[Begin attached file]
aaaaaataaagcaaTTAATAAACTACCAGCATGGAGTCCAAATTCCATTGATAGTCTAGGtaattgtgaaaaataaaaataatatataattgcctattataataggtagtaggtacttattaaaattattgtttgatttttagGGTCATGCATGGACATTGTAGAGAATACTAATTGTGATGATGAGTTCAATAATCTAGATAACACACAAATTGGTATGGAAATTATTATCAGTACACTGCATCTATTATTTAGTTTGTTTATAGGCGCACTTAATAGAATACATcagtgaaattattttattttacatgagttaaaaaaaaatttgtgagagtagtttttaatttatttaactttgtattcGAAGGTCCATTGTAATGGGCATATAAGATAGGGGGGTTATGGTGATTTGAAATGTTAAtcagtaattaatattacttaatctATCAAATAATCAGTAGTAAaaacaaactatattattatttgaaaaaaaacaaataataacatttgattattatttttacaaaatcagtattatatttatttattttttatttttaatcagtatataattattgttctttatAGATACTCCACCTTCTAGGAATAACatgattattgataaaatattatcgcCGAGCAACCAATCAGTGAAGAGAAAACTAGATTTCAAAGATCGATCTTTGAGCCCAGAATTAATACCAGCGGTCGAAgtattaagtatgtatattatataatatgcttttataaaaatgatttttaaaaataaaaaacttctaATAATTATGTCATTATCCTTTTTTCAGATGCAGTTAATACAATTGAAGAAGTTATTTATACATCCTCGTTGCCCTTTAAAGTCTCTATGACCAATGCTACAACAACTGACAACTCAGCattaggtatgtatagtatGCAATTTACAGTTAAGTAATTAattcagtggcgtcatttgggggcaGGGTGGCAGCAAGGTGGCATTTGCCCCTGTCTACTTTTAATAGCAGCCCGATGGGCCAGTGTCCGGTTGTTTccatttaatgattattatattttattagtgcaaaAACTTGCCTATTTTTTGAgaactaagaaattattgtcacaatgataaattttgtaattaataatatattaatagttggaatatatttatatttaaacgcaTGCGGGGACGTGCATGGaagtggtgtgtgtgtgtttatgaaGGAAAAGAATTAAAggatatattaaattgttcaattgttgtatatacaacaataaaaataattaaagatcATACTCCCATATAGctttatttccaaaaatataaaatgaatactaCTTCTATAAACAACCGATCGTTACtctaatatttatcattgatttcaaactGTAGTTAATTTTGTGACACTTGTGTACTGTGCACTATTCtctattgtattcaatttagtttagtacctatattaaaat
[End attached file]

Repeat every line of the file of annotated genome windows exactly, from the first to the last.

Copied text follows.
aaaaaataaagcaaTTAATAAACTACCAGCATGGAGTCCAAATTCCATTGATAGTCTAGGtaattgtgaaaaataaaaataatatataattgcctattataataggtagtaggtacttattaaaattattgtttgatttttagGGTCATGCATGGACATTGTAGAGAATACTAATTGTGATGATGAGTTCAATAATCTAGATAACACACAAATTGGTATGGAAATTATTATCAGTACACTGCATCTATTATTTAGTTTGTTTATAGGCGCACTTAATAGAATACATcagtgaaattattttattttacatgagttaaaaaaaaatttgtgagagtagtttttaatttatttaactttgtattcGAAGGTCCATTGTAATGGGCATATAAGATAGGGGGGTTATGGTGATTTGAAATGTTAAtcagtaattaatattacttaatctATCAAATAATCAGTAGTAAaaacaaactatattattatttgaaaaaaaacaaataataacatttgattattatttttacaaaatcagtattatatttatttattttttatttttaatcagtatataattattgttctttatAGATACTCCACCTTCTAGGAATAACatgattattgataaaatattatcgcCGAGCAACCAATCAGTGAAGAGAAAACTAGATTTCAAAGATCGATCTTTGAGCCCAGAATTAATACCAGCGGTCGAAgtattaagtatgtatattatataatatgcttttataaaaatgatttttaaaaataaaaaacttctaATAATTATGTCATTATCCTTTTTTCAGATGCAGTTAATACAATTGAAGAAGTTATTTATACATCCTCGTTGCCCTTTAAAGTCTCTATGACCAATGCTACAACAACTGACAACTCAGCattaggtatgtatagtatGCAATTTACAGTTAAGTAATTAattcagtggcgtcatttgggggcaGGGTGGCAGCAAGGTGGCATTTGCCCCTGTCTACTTTTAATAGCAGCCCGATGGGCCAGTGTCCGGTTGTTTccatttaatgattattatattttattagtgcaaaAACTTGCCTATTTTTTGAgaactaagaaattattgtcacaatgataaattttgtaattaataatatattaatagttggaatatatttatatttaaacgcaTGCGGGGACGTGCATGGaagtggtgtgtgtgtgtttatgaaGGAAAAGAATTAAAggatatattaaattgttcaattgttgtatatacaacaataaaaataattaaagatcATACTCCCATATAGctttatttccaaaaatataaaatgaatactaCTTCTATAAACAACCGATCGTTACtctaatatttatcattgatttcaaactGTAGTTAATTTTGTGACACTTGTGTACTGTGCACTATTCtctattgtattcaatttagtttagtacctatattaaaat